That seemingly trivial detail brought up another curious connection that was almost begging to be included: Roman Polanski (who was living in London during this period and married Sharon Tate there) shot Rosemary’s Baby (in New York) in 1967-8. In the film, Anton LaVey, the head of the Church of Satan, was a “technical advisor” and allegedly played the Devil who impregnates Rosemary (though this is apocryphal, and IMDB credits the role to an unknown actor, “Clay Tanner”). LaVey was tenuously connected to the Manson family via Susan Atkins (who was present at the murder of the pregnant Sharon Tate in August 1969), and Charles Manson lived two blocks from a branch of the Process Church on Haight-Ashbury in 1967.1 Manson, who studied Scientology in jail prior to creating his Family, allegedly stated that he and Robert Grimston (the co-founder of the Process) were “one and the same.”2So that brings us back again to Strieber, who was getting intimate with the inner works of the Process in 1968.* The Pheasantry was a melting pot for many influential artists of the period: as well as Strieber’s friend Sharp, Eric Clapton (who later did the music for Communion) lived there briefly, on the top floor with the Oz-ies, as did the famous rock n’ roll photographer Robert Whitaker. Sharp and Whitaker created an album cover for Cream and a three-minute film with Germaine Greer called Darling Do You Love Me, directed by Sharp.

Here’s a synopsis of the film (I include it here because if its similarity to Strieber’s “Pain”):

A vampire-like woman, with deathly pale skin and jet-black eyeshadow, harasses a deadpan young man wearing a straw hat and horn-rimmed eyeglasses, continually asking him, “Do you love me?” She sings the question out of tune over and over, as she follows the man about. He never changes expression, although he does hold up a little stick with the picture of a smiling, toothy mouth, * It’s also curious to note how closely Strieber’s path came to crossing with that of William Sims Bainbridge: Bainbridge spent four years with the Process Church, from 1969-1973.

which he puts over his own mouth as hysterical laughing plays in the background. Her question grows more frantic and desperate and pleading as she dances about him, tackles him and presses her face to his through the bars of a gate. She manipulates his face, which remains expressionless.

Finally, she grabs him by the throat and shakes him repeatedly as he succumbs.

Richard Neville wrote a memoir of his time with Oz called Hippie, Hippie, Shake, which was made into a movie of the same name. Although it has never been released, I knew about the movie because they’d shot part of it on the London street where I lived in 2007, during the same period I wrote my first piece about Strieber! I had hung out for an hour or so, making eyes at the star, Sienna Miller, before being moved along by one of the security staff. Before that happened, I’d found out that the director was Beeban Kidron—someone I used to play with when we were children, growing up in Yorkshire! It was Chapel Perilous: Whitley’s and my paths were slowly but surely converging. But what did it all mean— besides that “the coincidence goblin” was getting involved?* I looked into Oz magazine and discovered that, surprise, surprise, they ran a piece on the Process Church in the May 1967 issue—just one month after I was born. The cover of the issue was done by Sharp; at the end of the article there was some artwork that included a flying saucer. On the page before it there was a short fragmentary piece which began with these lines: “In common with Steve McQueen, Lee Marvin, Dean Martin ‘and a lot of other cats,’ Norman goes on UFO hunts. Recently in a field near London, Norman says he was sure they were there, but for some reason would not show themselves.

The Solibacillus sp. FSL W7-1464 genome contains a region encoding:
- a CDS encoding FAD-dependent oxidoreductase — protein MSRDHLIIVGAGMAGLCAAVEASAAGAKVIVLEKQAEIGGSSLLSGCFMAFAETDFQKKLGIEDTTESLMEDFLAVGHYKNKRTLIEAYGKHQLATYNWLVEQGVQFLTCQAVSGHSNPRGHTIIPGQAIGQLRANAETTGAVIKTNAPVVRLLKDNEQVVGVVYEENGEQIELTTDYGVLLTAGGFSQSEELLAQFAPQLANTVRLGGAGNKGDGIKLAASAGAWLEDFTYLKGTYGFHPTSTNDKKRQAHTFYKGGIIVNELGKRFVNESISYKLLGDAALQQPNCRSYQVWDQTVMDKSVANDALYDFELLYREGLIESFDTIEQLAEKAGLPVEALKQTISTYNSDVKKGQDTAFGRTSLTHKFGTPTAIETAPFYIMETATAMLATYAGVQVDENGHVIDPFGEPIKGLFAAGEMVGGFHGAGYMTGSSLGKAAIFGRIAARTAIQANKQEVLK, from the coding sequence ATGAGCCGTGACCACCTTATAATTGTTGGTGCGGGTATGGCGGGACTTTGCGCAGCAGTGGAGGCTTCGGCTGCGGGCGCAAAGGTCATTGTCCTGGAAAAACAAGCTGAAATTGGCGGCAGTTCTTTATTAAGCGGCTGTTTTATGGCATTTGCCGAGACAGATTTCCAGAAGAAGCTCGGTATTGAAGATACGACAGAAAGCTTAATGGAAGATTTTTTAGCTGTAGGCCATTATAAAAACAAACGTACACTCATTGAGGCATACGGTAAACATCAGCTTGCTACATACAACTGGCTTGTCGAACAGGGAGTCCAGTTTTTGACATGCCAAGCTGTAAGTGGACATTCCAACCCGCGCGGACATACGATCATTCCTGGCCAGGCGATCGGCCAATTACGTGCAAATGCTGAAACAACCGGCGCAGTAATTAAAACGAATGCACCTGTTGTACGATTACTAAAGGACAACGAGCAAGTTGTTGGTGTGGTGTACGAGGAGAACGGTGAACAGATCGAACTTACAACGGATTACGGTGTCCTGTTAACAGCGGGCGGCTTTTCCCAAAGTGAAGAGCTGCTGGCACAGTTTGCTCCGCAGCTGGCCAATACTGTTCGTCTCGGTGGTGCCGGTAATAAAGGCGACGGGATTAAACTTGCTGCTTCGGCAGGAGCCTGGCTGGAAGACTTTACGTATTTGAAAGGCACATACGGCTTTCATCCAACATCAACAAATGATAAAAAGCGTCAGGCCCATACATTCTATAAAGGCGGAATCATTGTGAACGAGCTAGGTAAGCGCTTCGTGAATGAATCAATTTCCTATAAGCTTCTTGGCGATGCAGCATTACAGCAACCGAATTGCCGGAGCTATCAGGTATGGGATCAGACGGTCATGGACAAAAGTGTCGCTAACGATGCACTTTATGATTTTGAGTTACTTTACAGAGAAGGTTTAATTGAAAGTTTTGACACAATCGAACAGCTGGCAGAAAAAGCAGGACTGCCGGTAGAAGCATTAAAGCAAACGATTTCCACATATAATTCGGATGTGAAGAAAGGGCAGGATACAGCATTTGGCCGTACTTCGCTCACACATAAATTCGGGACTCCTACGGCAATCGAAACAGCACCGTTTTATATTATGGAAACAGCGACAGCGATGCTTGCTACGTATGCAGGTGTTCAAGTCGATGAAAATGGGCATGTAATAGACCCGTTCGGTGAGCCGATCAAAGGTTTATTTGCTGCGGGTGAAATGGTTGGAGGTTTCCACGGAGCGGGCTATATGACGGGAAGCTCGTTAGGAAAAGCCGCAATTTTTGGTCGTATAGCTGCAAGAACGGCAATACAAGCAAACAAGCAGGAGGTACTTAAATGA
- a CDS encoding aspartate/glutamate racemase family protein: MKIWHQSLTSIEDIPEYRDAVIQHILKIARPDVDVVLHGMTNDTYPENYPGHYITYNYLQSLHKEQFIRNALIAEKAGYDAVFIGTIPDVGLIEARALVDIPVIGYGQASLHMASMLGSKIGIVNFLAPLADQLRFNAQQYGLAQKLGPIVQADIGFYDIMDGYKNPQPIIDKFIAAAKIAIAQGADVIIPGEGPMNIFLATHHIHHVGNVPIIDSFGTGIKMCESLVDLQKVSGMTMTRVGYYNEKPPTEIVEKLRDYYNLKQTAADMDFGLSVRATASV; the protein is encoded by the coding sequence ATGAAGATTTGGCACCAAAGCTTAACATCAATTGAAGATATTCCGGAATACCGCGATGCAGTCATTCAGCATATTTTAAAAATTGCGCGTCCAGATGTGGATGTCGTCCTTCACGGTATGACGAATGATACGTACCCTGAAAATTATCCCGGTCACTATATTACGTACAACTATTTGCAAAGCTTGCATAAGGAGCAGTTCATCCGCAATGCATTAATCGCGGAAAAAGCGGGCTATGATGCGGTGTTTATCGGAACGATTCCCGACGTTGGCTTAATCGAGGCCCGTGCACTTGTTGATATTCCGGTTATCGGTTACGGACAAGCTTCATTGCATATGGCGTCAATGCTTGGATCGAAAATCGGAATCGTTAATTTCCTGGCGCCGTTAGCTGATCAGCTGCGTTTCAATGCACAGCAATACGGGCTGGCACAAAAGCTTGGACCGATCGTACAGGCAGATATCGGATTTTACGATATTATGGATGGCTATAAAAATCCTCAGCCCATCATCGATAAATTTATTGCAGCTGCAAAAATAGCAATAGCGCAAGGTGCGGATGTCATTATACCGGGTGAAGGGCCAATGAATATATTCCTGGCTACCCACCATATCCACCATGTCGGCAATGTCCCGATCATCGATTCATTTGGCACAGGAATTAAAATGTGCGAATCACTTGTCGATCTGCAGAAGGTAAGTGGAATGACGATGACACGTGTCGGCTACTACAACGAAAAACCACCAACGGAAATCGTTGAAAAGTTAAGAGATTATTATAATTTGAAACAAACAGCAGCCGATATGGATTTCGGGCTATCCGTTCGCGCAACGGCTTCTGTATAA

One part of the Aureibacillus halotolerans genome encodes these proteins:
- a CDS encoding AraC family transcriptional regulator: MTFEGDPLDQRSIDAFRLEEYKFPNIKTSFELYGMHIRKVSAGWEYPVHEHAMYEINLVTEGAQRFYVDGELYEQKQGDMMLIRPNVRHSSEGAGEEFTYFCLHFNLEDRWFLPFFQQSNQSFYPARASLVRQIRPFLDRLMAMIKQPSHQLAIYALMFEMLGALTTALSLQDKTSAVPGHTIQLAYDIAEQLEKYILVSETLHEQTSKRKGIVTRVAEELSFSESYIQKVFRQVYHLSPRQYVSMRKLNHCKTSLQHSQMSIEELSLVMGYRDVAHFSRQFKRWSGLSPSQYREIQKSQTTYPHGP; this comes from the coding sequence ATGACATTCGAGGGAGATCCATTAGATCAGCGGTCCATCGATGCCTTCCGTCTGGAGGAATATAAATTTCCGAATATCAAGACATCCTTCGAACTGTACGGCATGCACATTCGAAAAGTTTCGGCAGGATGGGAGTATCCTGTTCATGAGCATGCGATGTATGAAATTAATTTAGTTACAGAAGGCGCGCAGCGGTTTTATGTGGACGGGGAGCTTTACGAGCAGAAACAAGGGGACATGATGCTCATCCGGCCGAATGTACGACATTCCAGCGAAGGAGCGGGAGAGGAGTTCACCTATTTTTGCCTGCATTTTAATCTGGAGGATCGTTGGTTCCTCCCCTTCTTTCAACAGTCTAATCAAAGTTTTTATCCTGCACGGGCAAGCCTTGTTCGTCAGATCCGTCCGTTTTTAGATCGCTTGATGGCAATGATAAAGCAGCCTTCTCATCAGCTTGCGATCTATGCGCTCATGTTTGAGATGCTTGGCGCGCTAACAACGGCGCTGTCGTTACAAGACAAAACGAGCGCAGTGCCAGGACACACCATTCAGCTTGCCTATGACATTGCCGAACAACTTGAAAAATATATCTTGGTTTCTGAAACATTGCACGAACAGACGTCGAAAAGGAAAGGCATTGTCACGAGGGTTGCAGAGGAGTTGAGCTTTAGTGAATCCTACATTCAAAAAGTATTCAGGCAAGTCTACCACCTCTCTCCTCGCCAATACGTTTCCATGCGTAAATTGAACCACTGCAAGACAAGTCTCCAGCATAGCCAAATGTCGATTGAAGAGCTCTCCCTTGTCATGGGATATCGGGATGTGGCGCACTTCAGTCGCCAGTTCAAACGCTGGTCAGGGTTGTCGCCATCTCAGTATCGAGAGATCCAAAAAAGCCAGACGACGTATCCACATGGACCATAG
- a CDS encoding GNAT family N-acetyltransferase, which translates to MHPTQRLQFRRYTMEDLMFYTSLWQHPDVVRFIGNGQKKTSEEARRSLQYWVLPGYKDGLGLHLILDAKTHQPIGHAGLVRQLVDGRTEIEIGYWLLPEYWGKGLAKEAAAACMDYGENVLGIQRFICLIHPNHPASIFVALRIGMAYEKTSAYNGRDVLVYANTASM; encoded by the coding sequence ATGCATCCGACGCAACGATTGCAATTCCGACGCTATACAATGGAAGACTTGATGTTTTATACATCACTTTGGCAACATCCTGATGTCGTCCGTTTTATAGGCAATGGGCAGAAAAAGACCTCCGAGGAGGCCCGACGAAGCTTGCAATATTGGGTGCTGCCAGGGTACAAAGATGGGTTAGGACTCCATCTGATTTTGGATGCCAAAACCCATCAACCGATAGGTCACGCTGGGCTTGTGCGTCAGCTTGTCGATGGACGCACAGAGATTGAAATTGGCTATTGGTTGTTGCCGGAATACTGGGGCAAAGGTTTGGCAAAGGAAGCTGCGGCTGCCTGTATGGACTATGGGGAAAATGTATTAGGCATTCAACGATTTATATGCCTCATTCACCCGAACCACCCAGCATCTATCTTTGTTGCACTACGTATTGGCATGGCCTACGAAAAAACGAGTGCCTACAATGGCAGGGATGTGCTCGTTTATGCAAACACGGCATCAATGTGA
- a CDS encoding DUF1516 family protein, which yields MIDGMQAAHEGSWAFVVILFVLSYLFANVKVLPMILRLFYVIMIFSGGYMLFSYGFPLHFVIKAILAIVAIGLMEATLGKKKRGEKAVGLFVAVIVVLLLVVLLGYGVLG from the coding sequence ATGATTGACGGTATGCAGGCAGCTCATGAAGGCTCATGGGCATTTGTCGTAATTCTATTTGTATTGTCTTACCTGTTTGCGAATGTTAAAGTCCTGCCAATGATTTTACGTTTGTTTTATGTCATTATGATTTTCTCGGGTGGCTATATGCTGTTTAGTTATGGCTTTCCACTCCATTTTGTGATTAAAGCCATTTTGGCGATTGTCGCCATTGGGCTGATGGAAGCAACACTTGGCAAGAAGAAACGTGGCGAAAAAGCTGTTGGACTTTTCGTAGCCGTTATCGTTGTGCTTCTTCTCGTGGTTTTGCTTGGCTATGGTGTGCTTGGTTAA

‘Maybe they didn’t want to frighten us.’” Norman then gives an anecdote about the aliens’ sense of humor and says, “‘they’re so human.’” The piece ends with the words “’What we need is religion rather than religions—the gods are only shorthand for the gods inside your head—and more contact with ourselves.’”4

That all seemed on-point. When I read the piece on the Process, I found an even more striking passage:

The faction is divided—more than once it seems—first of all there’s the desire to tell humanity about this divine revelation, then there’s this anti-grey masses scene which means no one is actually very keen on mingling with the ‘greys’ in order to put across the message. Thus a Process magazine is born. A lovely, remote way of making the word Process known—just pay your thousands and have it printed on glossy paper, without actually having to touch the outsiders yourself. Then you sit and wait for the right ones to come pouring in: all those Gurdjieff initiated meditating hippies...” (etc.; emphasis added; Strieber reputedly spent thirteen years studying with the Gurdjieff Foundation, immediately after this period, from roughly 1970-83).